(This was my second Kindle book completed, but this one I started and finished on my new International Kindle 2! Much nicer to read on!)

Filed under: Management,Social Media,Twitter

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25 Oct 09

Trust Agents is written by Chris Brogan and Julien Smith

First off, this was the first book I read “cover to cover” on my Kindle 1 (Kindle gifted to me by my good friend Devri Owen).   As for my Kindle experience, I think more time should have been spent by the publisher to ensure proper formatting of the Kindle version.  It appeared that much of the book was “centered” with the exception of some excerpts which had a significant left indent, leaving 1/3 of the left side of the page blank, which you couldn’t entirely understand why in the Kindle.

So, about the book and content.  I loved it.  But I’m heavily involved already in Social Media.  So, because of the amazing relationships I’ve already built using Social Media, I felt this book perfectly worded my experience.  Of course I’m going to love a book that expresses my own experience.  :)

The big thing about this book for me was simply explaining that it didn’t matter what online tool you were using (twitter, Facebook, etc.), this book is about connect with people using these tools.  It’s about building relationships and becoming a Trust Agent.

One of my favorite messages in the book refers to the “One of Us” mentality. “One of Us” refers to the group of social media fanatics which, if you operate by the methods explained in the book, you get to become “One of Us” and accepted into the inner circle.  Once in the inner circle, you have new social responsibilities.  Perhaps more importantly for this message was that instead of being seen as another corporate sales person you’re “One of Us” by contributing to the overall success of everyone participating.  You connect with people for the sake of helping them accomplish what they need, instead of just reaching out to accomplish the sales needs of your company.

What I loved most about the book was the writing style.  I love reading blogs because people talk like people and not like corporate types.  That’s how this book was written.  It’s written in a very casual blog style.  Writing in this style helps the reader personally identify with the writers.

I work in the legal field (Accounting Manager for Summit Law Group).  So, as you may not know, trying new things in the legal field is very suspect to those around you.  Especially when you operate by the “Trust Agent” standards of just meeting people, trying to connect with them, helping them out with things, all while not forcing your own business down their throat.  So, I am often asked how my social media involvement helps my firm (usually by those outside my firm).  I often have to explain that I love helping people connect with others.  I’ve met HUNDREDS of the people that I tweet with and those folks I consider good friends.  I know that if/when they need legal services they will contact me to see if I know of someone (inside my organization or other) who can help them with their issues.  They contact me for a few different reasons.  MOSTLY because I’ve built a “One of Us” relationship with them where they feel I’m a friend and can be trusted for such a reference.  Although I have hundreds of Social Media contacts, I have even MORE contacts in the local legal community and will work very hard to help them find the counsel they need to solve their issue.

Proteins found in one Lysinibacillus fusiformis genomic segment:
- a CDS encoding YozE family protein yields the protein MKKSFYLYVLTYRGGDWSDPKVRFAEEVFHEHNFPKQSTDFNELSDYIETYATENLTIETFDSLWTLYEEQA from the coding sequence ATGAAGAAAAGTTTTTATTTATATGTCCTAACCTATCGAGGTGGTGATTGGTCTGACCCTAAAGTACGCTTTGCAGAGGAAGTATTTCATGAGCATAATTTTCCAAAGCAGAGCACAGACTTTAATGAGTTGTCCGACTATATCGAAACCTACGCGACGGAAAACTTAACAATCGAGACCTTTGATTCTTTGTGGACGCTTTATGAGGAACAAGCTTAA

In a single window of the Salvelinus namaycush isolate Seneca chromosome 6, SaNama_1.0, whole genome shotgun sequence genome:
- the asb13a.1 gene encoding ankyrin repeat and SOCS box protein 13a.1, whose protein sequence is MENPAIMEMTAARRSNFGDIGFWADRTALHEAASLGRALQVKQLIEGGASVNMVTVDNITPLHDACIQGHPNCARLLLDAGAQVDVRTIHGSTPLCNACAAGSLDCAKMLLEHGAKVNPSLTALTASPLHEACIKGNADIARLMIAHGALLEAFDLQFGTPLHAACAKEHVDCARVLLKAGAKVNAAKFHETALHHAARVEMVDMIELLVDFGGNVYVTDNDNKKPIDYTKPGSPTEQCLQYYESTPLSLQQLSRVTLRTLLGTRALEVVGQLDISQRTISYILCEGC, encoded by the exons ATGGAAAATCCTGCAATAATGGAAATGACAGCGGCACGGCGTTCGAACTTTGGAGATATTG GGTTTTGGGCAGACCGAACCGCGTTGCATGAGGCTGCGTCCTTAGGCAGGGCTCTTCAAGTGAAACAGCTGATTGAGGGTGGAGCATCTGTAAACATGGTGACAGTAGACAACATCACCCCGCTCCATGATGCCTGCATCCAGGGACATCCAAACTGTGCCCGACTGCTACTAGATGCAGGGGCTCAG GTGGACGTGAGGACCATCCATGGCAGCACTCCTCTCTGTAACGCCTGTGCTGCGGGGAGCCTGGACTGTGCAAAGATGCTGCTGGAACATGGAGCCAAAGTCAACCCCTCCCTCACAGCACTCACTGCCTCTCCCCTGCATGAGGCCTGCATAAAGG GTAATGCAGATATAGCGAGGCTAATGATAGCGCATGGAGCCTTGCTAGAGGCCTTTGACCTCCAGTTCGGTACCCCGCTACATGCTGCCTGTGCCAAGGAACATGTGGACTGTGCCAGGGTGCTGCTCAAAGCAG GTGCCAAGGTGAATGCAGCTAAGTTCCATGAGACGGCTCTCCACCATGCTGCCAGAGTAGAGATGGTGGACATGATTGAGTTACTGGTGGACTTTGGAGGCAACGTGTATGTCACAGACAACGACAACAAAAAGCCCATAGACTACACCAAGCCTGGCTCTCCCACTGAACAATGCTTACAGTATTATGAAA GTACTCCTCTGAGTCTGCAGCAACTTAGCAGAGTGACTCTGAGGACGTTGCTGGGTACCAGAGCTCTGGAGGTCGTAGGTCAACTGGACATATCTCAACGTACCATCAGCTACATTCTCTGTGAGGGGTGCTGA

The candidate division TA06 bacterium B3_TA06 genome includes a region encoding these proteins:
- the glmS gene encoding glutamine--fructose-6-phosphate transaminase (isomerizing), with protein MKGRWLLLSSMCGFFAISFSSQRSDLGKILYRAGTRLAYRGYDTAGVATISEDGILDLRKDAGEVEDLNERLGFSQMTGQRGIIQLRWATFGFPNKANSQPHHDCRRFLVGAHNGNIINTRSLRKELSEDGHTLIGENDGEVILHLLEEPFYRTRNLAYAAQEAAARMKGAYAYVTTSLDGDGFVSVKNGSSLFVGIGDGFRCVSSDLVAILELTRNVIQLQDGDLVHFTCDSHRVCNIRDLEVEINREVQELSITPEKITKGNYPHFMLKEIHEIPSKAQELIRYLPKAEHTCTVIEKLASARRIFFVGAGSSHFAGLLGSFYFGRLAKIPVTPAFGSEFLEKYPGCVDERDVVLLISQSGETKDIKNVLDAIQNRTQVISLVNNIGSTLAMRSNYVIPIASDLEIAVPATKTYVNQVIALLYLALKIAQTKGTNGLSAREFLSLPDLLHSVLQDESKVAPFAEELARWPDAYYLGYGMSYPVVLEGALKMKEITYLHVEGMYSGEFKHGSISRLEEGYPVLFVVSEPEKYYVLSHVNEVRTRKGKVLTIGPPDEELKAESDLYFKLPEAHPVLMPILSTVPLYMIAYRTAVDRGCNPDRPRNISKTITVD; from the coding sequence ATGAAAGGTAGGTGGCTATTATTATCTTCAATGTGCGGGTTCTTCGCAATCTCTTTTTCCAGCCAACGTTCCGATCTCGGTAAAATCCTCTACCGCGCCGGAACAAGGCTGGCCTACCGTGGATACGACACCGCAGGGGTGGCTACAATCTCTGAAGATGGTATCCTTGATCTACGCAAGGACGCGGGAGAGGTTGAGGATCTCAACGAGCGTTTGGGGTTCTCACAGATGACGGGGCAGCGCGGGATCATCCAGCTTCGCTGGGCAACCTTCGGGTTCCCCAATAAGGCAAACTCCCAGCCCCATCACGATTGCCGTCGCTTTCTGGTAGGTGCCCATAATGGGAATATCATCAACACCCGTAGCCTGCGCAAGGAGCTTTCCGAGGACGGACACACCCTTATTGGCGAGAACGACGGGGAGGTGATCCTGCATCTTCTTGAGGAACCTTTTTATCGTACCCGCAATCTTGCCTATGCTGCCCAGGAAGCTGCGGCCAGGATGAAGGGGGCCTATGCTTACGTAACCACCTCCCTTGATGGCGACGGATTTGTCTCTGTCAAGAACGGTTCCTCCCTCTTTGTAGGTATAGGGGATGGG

If you are already using Twitter (in specific, although Chris and Julien avoid specifying the online tools), this book will help you enhance relationships on Twitter.  It’s excellent at reminding you that people connect with people, not businesses.  A business who is involved with Social Media will never be a trust agent (my words not theirs).  A business might be a source of information.  But people connect with people.

I hope you enjoy the book as much as I did.

If you have a Kindle, pick up this book here at Amazon.com or you can buy the hard-copy book also at Amazon.com

Filed under: Social Media

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13 Oct 09

Today Doctor of Blogging for Lawyers Kevin O’Keefe posts his newest blog entry “Companies and law firms blocking use of social media : Insanity is rampant“.  And even though the author of the statistics posts a correction to Kevin’s blog, the results are quite amazing!

You have to take a look!

Filed under: Blogging,Social Media,Twitter

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1 Sep 09

I feel pretty well connected into Social Media, but that doesn’t mean I’m an expert… by anyone’s imagination!

However, I was talking with my good friends up a DerekMedia today, Derek Johnson & Andrew Dumont, about further developing Summit Law Group’s social media presence. This is a really tough topic for me since I’ve been doing it all up til now and I was curious about what an outside company might be able to offer insofar as changing up my own approach and “strategy” (if that’s what you can call my shot gun approach). Are there better and more practical methods that I’m not employing? LIKELY!

DerekMedia is likely a great solution for a firm like mine. First off, they are a customer and it always feels good to give business back to customers! Secondly, they have an edginess about them that I absolutely LOVE! They aren’t willing to sit idly by while the world revolves around them in the same old way it always has. They want to challenge the direction of the revolution!

Anyway, so the dilemma is: I’ve been doing all the Summit social media activity for a fair amount of time now getting things off the ground. And in the local legal community I am held in fairly high regard for innovation and approach on these issues. However, what is enough? When’s it time to say, “Yes I can, but should I? Is this the best use of my time and skill? Is there someone else who is more effective and/or efficient?” My ego says, “HELL NO! You rock!” But my intuition says, “Richard, relax. You can still ‘do’ it even if you out-house to Derek’s posse!”

Anyway, so now comes the discussion of ROI and budget and all that. But before I can touch that topic, I have to convince myself and develop convincing arguments that assistance is needed and desired.

Until next time, In-House or Out-House, help me decide! :)

Filed under: Management,Social Media